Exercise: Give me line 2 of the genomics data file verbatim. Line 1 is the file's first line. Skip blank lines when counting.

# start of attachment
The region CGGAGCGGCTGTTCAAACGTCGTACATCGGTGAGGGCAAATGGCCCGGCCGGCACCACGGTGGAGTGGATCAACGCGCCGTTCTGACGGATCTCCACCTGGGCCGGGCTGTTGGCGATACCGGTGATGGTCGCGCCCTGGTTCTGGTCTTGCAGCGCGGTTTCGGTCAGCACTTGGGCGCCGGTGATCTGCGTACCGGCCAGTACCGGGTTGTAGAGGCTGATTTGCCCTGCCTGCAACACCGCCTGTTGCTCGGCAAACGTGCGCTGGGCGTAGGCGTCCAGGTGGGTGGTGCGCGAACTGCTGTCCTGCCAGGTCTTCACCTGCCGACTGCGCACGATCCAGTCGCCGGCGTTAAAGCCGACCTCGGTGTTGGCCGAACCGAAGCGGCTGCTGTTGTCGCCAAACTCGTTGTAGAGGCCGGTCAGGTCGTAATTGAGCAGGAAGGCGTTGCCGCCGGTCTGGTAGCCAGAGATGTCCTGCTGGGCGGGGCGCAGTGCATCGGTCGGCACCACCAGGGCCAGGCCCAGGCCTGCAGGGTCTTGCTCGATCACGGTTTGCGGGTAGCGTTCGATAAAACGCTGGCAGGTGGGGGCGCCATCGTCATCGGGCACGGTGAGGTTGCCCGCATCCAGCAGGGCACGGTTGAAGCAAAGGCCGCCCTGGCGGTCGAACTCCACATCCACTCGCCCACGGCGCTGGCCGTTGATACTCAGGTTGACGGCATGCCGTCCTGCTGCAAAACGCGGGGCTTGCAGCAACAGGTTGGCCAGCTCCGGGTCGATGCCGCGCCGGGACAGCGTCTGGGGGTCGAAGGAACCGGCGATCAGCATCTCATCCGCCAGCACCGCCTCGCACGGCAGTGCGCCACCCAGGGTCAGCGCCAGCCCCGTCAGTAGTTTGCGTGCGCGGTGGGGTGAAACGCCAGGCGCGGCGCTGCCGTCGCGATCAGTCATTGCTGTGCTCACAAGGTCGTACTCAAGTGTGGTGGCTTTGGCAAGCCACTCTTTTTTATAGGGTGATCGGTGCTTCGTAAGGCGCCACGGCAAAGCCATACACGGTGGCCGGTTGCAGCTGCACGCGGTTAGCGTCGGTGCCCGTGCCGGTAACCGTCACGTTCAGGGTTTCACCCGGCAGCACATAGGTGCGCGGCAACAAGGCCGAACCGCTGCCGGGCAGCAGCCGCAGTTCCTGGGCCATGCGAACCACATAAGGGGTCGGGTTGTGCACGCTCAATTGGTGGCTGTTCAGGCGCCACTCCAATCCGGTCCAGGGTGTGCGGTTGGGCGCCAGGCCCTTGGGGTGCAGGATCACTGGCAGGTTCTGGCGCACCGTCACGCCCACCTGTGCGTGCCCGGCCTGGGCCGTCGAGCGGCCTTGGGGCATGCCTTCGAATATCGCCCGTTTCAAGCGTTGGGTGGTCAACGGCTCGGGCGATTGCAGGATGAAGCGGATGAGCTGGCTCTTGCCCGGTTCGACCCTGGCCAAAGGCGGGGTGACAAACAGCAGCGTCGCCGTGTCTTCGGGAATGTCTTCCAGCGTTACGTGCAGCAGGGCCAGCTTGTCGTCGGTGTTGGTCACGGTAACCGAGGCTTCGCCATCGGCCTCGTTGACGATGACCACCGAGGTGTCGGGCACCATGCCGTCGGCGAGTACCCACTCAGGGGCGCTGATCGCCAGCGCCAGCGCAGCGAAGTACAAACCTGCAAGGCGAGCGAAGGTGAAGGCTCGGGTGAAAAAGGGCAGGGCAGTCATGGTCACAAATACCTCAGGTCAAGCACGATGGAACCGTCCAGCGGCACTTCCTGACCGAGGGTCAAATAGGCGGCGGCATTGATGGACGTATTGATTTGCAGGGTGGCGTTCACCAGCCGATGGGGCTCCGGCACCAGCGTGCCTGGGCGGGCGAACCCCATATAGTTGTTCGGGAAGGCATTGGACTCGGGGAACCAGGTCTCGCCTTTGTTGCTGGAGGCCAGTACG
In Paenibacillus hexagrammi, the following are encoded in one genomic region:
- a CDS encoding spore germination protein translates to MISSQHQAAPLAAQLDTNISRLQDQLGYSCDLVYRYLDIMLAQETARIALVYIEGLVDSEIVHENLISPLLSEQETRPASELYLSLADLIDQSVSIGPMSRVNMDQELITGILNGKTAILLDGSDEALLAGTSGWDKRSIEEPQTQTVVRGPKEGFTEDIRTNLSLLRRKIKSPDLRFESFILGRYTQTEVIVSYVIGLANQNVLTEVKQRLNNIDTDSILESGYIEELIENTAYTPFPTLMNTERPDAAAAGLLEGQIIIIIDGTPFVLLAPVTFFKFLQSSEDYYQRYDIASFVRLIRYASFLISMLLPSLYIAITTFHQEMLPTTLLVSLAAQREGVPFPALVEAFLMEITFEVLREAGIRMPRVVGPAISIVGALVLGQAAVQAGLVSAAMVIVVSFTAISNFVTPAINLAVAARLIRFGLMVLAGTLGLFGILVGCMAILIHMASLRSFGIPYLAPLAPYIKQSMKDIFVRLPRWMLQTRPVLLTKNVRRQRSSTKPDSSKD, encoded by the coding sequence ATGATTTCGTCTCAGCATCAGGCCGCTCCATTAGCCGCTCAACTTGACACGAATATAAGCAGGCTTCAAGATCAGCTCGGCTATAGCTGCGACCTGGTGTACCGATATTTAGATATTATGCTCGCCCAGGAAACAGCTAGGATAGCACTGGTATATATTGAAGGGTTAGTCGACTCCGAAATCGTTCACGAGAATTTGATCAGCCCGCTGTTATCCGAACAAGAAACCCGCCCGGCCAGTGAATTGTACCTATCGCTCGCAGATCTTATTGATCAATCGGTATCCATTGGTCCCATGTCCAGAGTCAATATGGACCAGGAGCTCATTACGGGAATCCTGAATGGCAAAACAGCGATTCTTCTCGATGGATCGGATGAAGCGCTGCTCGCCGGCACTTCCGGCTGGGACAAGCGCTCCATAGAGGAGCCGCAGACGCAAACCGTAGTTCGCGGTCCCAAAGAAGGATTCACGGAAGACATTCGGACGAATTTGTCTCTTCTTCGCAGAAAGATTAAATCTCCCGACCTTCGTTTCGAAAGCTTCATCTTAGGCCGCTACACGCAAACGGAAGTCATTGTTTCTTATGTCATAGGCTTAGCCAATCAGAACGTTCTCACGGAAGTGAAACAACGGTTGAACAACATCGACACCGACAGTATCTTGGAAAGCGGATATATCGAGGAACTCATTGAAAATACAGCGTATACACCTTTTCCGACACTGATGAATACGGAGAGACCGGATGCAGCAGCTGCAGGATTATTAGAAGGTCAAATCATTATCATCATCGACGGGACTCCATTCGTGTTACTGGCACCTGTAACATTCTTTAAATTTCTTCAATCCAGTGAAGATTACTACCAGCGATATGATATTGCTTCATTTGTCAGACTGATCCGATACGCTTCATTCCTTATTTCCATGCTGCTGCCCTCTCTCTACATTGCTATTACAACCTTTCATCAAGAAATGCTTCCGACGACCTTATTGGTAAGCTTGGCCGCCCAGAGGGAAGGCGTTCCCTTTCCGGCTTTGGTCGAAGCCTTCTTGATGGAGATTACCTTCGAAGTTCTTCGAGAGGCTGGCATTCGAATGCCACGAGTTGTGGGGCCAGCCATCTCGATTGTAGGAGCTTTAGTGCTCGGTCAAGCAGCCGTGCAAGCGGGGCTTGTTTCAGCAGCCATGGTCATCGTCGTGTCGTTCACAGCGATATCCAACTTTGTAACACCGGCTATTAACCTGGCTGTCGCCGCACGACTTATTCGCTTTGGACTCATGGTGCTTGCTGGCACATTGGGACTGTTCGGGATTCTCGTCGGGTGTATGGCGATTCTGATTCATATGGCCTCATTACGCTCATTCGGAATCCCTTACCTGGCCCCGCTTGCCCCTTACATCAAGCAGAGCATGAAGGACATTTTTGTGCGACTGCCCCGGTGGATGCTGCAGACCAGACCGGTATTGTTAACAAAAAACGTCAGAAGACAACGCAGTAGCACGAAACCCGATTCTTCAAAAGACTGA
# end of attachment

In Paenibacillus hexagrammi, the following are encoded in one genomic region: